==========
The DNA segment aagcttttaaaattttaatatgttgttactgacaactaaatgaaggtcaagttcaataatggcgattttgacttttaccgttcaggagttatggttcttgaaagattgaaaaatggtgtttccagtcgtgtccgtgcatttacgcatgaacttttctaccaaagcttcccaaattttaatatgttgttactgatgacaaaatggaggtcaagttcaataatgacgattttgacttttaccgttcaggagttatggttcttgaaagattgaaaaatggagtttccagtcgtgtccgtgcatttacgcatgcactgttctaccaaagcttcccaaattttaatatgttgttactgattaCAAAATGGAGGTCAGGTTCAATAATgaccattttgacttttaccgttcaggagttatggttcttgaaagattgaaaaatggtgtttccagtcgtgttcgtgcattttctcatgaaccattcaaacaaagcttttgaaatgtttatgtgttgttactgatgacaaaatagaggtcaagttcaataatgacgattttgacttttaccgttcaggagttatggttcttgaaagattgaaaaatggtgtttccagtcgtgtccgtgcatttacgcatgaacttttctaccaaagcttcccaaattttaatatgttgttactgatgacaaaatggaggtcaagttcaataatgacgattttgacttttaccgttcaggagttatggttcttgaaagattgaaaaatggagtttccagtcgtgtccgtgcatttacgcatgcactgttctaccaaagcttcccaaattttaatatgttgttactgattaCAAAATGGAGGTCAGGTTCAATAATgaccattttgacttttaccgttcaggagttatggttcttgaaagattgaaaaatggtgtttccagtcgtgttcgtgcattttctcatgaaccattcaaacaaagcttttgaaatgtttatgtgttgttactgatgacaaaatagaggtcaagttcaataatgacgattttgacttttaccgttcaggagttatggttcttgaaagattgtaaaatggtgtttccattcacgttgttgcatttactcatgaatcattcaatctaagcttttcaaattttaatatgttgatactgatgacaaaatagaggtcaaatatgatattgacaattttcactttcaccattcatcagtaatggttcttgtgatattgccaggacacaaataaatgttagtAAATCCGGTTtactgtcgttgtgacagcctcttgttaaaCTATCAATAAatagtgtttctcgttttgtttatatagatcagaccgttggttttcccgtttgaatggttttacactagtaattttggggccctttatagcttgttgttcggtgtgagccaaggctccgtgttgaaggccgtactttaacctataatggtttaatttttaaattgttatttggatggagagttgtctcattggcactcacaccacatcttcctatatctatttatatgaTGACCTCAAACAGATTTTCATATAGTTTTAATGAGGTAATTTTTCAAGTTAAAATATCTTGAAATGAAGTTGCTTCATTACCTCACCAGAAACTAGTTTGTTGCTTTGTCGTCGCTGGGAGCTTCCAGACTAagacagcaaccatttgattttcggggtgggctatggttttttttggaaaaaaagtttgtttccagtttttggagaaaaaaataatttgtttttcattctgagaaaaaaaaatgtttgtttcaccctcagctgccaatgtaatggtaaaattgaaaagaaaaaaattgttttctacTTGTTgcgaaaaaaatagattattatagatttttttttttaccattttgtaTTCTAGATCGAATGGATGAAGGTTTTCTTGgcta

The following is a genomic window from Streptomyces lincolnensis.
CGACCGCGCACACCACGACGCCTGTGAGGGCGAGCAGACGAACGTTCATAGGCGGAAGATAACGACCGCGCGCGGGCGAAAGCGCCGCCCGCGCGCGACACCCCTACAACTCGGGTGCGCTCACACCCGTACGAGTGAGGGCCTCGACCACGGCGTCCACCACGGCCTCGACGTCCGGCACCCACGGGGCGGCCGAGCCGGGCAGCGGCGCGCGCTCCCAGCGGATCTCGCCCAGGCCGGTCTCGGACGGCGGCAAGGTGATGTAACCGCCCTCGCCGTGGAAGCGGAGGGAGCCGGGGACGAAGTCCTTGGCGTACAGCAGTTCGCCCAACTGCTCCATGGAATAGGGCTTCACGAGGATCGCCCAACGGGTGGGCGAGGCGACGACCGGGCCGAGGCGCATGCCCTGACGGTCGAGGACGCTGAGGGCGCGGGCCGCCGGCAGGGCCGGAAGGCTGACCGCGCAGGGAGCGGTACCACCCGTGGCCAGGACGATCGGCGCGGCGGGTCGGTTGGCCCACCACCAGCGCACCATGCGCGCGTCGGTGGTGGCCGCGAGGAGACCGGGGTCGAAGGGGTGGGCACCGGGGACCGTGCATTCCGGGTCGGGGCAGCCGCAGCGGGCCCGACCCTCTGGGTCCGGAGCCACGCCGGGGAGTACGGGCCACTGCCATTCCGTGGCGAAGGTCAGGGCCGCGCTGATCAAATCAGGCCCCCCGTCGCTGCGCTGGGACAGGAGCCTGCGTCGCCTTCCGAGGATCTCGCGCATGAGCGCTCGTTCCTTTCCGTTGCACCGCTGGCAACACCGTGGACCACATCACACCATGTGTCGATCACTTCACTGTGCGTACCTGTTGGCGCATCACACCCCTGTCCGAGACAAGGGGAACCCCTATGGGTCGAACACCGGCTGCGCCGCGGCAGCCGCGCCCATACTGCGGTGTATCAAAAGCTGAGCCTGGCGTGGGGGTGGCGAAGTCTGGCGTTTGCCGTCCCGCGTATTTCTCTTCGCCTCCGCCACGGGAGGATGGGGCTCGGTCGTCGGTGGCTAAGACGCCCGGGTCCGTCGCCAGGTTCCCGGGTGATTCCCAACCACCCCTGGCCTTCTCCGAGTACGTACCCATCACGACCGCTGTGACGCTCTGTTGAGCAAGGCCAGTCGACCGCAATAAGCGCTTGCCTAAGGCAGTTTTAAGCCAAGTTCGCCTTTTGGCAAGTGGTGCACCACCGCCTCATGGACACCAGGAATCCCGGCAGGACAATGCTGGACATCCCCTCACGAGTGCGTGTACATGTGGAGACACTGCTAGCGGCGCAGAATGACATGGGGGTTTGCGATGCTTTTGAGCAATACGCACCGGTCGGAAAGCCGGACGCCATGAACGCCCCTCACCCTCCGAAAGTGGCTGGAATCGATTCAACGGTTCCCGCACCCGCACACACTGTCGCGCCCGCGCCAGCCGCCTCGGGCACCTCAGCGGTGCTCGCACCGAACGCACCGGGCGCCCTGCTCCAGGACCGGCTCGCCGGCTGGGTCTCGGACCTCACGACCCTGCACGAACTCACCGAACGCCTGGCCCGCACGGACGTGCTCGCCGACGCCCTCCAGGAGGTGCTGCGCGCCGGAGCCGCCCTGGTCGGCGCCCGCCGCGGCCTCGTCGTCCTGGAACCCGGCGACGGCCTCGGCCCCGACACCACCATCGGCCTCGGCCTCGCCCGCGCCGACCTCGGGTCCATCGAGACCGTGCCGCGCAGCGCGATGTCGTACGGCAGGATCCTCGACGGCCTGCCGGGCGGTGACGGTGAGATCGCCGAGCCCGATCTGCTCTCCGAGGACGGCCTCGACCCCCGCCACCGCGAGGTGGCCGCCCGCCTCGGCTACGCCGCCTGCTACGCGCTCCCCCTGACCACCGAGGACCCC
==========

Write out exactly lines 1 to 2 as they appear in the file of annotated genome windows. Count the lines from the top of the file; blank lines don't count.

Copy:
The DNA segment aagcttttaaaattttaatatgttgttactgacaactaaatgaaggtcaagttcaataatggcgattttgacttttaccgttcaggagttatggttcttgaaagattgaaaaatggtgtttccagtcgtgtccgtgcatttacgcatgaacttttctaccaaagcttcccaaattttaatatgttgttactgatgacaaaatggaggtcaagttcaataatgacgattttgacttttaccgttcaggagttatggttcttgaaagattgaaaaatggagtttccagtcgtgtccgtgcatttacgcatgcactgttctaccaaagcttcccaaattttaatatgttgttactgattaCAAAATGGAGGTCAGGTTCAATAATgaccattttgacttttaccgttcaggagttatggttcttgaaagattgaaaaatggtgtttccagtcgtgttcgtgcattttctcatgaaccattcaaacaaagcttttgaaatgtttatgtgttgttactgatgacaaaatagaggtcaagttcaataatgacgattttgacttttaccgttcaggagttatggttcttgaaagattgaaaaatggtgtttccagtcgtgtccgtgcatttacgcatgaacttttctaccaaagcttcccaaattttaatatgttgttactgatgacaaaatggaggtcaagttcaataatgacgattttgacttttaccgttcaggagttatggttcttgaaagattgaaaaatggagtttccagtcgtgtccgtgcatttacgcatgcactgttctaccaaagcttcccaaattttaatatgttgttactgattaCAAAATGGAGGTCAGGTTCAATAATgaccattttgacttttaccgttcaggagttatggttcttgaaagattgaaaaatggtgtttccagtcgtgttcgtgcattttctcatgaaccattcaaacaaagcttttgaaatgtttatgtgttgttactgatgacaaaatagaggtcaagttcaataatgacgattttgacttttaccgttcaggagttatggttcttgaaagattgtaaaatggtgtttccattcacgttgttgcatttactcatgaatcattcaatctaagcttttcaaattttaatatgttgatactgatgacaaaatagaggtcaaatatgatattgacaattttcactttcaccattcatcagtaatggttcttgtgatattgccaggacacaaataaatgttagtAAATCCGGTTtactgtcgttgtgacagcctcttgttaaaCTATCAATAAatagtgtttctcgttttgtttatatagatcagaccgttggttttcccgtttgaatggttttacactagtaattttggggccctttatagcttgttgttcggtgtgagccaaggctccgtgttgaaggccgtactttaacctataatggtttaatttttaaattgttatttggatggagagttgtctcattggcactcacaccacatcttcctatatctatttatatgaTGACCTCAAACAGATTTTCATATAGTTTTAATGAGGTAATTTTTCAAGTTAAAATATCTTGAAATGAAGTTGCTTCATTACCTCACCAGAAACTAGTTTGTTGCTTTGTCGTCGCTGGGAGCTTCCAGACTAagacagcaaccatttgattttcggggtgggctatggttttttttggaaaaaaagtttgtttccagtttttggagaaaaaaataatttgtttttcattctgagaaaaaaaaatgtttgtttcaccctcagctgccaatgtaatggtaaaattgaaaagaaaaaaattgttttctacTTGTTgcgaaaaaaatagattattatagatttttttttttaccattttgtaTTCTAGATCGAATGGATGAAGGTTTTCTTGgcta

The following is a genomic window from Streptomyces lincolnensis.